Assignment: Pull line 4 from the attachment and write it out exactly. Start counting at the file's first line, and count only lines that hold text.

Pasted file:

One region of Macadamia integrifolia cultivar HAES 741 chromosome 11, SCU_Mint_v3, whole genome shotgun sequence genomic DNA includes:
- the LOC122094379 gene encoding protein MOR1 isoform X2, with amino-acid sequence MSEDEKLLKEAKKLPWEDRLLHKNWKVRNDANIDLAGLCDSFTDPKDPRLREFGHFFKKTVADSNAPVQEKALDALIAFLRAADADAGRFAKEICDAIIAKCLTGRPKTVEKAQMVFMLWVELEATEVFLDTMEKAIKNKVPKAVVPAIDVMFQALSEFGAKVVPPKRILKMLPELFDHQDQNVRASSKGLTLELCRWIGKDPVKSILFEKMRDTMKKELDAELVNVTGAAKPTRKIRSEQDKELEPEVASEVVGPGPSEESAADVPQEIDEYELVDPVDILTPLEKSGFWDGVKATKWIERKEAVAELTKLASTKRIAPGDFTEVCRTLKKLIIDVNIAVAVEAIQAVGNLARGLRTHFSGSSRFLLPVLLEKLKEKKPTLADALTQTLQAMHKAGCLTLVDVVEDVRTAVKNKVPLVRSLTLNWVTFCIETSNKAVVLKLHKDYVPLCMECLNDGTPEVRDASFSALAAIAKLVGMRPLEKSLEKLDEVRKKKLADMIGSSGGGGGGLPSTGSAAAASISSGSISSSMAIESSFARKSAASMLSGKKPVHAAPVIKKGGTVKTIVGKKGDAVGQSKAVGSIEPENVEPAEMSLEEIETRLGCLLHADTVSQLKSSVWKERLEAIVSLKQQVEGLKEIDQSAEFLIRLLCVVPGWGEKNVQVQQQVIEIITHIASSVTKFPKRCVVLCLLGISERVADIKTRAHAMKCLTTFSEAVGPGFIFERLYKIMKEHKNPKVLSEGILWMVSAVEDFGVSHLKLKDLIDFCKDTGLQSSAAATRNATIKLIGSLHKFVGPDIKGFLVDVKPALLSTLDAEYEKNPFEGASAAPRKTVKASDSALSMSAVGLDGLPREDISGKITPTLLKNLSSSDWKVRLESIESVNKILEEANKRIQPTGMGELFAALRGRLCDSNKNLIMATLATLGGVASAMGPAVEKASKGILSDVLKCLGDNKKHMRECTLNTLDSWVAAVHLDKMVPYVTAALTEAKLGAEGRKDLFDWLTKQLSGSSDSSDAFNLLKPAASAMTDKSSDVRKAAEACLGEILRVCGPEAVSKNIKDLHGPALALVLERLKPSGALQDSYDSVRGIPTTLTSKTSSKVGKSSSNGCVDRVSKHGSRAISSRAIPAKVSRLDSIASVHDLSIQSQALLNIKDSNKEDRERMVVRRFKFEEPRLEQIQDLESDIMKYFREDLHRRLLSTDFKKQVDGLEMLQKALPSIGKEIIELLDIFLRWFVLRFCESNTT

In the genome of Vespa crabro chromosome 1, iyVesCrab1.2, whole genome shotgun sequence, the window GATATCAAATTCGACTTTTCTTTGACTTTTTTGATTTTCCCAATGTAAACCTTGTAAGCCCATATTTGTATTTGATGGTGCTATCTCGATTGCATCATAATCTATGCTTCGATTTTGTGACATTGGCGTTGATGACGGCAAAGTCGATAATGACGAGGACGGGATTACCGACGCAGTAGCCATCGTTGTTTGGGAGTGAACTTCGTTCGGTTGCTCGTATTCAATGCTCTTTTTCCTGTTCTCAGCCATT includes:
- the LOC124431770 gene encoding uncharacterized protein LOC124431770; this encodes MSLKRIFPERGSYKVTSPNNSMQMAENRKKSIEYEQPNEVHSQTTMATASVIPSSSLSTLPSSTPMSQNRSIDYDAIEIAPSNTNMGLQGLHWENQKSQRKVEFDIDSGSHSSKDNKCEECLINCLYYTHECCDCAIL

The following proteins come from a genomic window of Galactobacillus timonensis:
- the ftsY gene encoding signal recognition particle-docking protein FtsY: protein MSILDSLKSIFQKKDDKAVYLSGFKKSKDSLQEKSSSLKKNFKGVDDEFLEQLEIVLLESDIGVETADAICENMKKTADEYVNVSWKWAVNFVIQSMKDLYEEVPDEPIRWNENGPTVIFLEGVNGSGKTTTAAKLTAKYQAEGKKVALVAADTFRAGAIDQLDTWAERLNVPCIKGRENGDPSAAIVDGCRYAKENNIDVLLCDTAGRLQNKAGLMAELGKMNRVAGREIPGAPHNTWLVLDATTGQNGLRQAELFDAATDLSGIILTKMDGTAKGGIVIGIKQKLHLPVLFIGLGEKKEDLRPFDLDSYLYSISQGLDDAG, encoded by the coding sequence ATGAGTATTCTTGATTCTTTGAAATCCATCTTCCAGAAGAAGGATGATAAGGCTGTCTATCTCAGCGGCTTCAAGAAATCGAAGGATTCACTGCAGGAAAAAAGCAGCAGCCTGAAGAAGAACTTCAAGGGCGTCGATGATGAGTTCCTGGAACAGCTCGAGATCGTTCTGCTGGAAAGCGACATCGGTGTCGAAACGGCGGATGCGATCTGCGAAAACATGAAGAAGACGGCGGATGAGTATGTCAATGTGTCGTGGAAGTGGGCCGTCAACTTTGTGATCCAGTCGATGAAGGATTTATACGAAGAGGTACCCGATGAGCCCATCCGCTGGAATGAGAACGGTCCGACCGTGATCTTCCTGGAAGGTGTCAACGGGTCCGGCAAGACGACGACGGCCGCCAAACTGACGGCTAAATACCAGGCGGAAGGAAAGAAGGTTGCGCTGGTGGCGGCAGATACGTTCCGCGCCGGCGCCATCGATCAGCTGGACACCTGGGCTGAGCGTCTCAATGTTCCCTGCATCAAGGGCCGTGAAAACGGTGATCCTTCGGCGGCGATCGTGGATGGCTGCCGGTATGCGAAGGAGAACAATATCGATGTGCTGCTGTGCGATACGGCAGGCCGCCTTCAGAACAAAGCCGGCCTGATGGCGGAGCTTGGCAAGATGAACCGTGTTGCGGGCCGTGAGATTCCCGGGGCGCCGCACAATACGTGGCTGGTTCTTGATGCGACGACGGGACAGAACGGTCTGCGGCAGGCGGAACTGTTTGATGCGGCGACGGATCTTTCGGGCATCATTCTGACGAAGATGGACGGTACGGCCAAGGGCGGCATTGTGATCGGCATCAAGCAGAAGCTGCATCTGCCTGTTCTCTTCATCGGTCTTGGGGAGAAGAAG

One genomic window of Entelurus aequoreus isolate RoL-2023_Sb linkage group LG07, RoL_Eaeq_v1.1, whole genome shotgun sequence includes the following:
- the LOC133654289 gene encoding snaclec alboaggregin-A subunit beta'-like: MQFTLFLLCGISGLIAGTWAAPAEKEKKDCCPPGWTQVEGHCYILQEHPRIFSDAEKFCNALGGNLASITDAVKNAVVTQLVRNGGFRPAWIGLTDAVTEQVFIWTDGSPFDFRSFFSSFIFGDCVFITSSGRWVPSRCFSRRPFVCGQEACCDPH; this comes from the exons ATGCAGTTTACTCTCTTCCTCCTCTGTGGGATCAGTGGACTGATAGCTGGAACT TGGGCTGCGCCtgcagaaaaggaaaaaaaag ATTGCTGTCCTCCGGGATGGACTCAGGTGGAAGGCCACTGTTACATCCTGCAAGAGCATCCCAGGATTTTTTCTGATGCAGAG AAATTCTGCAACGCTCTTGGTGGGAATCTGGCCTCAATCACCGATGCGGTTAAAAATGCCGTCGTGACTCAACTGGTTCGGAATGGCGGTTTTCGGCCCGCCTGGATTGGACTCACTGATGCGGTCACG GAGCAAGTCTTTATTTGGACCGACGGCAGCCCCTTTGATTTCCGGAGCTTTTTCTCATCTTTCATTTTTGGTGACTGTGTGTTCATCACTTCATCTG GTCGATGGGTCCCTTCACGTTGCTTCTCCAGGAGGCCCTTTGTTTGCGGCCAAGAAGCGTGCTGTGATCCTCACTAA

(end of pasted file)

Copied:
- the LOC124431770 gene encoding uncharacterized protein LOC124431770; this encodes MSLKRIFPERGSYKVTSPNNSMQMAENRKKSIEYEQPNEVHSQTTMATASVIPSSSLSTLPSSTPMSQNRSIDYDAIEIAPSNTNMGLQGLHWENQKSQRKVEFDIDSGSHSSKDNKCEECLINCLYYTHECCDCAIL